The health and social care system’s management of discharging older patients from hospital does not represent value for money, according to the National Audit Office in a report launched yesterday
The spending watchdog estimates that the gross annual cost to the NHS of treating older patients in hospital who no longer need to receive acute clinical care is in the region of £820 million, putting additional and avoidable pressure on the financial sustainability of the NHS and local government. Longer stays in hospital can have a negative impact on older patients’ health as they quickly lose mobility and the ability to do everyday tasks.
The report echoes the findings of the Alzheimer’s Society Fix Dementia Care: Hospitals campaign which highlighted poor care for people with dementia in hospitals and poor practice in the discharging of patients.
George McNamara, Head of Policy at Alzheimer’s Society said: ““The fact that so-called ‘bed-blocking’ in hospitals has risen by a third in two years is unacceptable – and comes at a huge human and financial cost.
“Our Fix Dementia Care campaign found that substandard care and poor discharge processes can have devastating, life-changing consequences for people with dementia, who occupy a quarter of hospital beds. Too many are falling while in hospital, being discharged at night or being marooned in hospital despite the completion of their medical treatment, affecting whether they stand any chance of returning to their own home or not.
“Not only is this a waste of taxpayers’ money, but also further evidence of a health and social care system that is not joined-up or adequately funded to ensure the best possible care for people with dementia. It is vital that we get this right for people affected by the condition.”
Nick Sanderson, CEO, Audley Retirement, commented: “There is still far too much of a blinkered view on the end problem, rather than preventative measures. Appropriate support in the community will naturally allow patients to be discharged in the knowledge that they will receive the necessary level of care. However, surely delaying these visits in the first place is the first step to easing the pressure? A lot of this comes from high quality housing offering flexible care that can be implemented as and when required, and research has shown this to be the case.
“The International Longevity Centre (ILC) has found that living in accommodation which both facilities independent living, yet offers this flexible care is associated with a lower uptake of inpatient hospital beds. That’s something that can’t be ignored. Not only this, but it even allows early discharge as patients are returning to a purpose-built home, with the right support to enable early rehabilitation if needed. It won’t be solved immediately, but if we adjust the spotlight and focus on promoting high quality of life and wellbeing in the first place, it will go a long way to minimising these costly delays.”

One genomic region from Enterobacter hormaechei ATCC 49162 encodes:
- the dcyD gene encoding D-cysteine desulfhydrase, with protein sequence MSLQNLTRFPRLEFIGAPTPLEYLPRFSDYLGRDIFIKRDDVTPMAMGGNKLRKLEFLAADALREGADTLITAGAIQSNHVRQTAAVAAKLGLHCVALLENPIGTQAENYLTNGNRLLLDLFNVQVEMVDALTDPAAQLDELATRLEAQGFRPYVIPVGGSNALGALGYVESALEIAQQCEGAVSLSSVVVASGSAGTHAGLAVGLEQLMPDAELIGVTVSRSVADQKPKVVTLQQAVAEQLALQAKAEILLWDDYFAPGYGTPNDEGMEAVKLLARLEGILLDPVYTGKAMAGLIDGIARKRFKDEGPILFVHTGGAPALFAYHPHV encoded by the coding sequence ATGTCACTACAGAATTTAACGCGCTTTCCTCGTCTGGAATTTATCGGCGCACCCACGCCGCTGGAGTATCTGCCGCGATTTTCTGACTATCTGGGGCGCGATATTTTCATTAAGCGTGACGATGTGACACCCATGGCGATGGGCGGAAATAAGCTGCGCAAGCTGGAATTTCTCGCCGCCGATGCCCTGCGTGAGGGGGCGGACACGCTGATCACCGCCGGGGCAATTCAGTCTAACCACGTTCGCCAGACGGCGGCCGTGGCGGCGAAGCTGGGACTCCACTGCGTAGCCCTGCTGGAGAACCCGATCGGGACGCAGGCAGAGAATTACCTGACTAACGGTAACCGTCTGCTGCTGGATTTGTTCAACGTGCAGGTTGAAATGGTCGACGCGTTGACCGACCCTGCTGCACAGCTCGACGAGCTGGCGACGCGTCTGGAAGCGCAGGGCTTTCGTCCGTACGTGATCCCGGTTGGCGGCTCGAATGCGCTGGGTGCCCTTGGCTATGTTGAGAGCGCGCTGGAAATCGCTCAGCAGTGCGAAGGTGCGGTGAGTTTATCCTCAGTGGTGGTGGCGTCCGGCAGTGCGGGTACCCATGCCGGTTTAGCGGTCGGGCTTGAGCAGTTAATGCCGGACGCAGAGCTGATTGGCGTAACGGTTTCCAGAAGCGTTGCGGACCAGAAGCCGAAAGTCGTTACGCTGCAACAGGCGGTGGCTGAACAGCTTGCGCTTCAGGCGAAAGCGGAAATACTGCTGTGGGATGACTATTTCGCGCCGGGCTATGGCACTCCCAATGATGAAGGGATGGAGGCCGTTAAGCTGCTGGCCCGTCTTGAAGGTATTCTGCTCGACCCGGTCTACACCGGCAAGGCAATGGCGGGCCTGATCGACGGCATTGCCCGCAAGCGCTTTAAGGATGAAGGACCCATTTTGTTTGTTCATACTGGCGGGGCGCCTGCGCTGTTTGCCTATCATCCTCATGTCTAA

Care England, a representative body for independent social care providers, welcomed the National Audit Office’s report on Discharging Older People from Acute Hospitals, and has called on the Government to join up health and social care, by using and building capacity in care homes.
Professor Martin Green OBE, Chief Executive of Care England said: “The National Audit Office’s report highlights, yet again, the blockages in the system. It estimates that 85 per cent of patients subjected to delayed discharges are aged 65 and over. As we have always maintained, shaving money off social care is false economy for the NHS. Older people are getting a raw deal owing to short-termism, and a lack of understanding of the costs of care and the route to timely discharge. This is depriving older people of their health, independence and dignity.”
The report reminds us that there are far too many older people in hospitals who do not need to be there. Without radical action to increase social care funding now and in the future, this problem will worsen and add further financial strain to the NHS and local government.
Martin Green continued: “Often, older people are ready to be discharged from hospital, but they lack the necessary ongoing support. The discharge process needs to be better managed and planned; not forgetting the role that care homes can play in offering step-down and intermediary care, if they can be sustained by realistic funding levels.”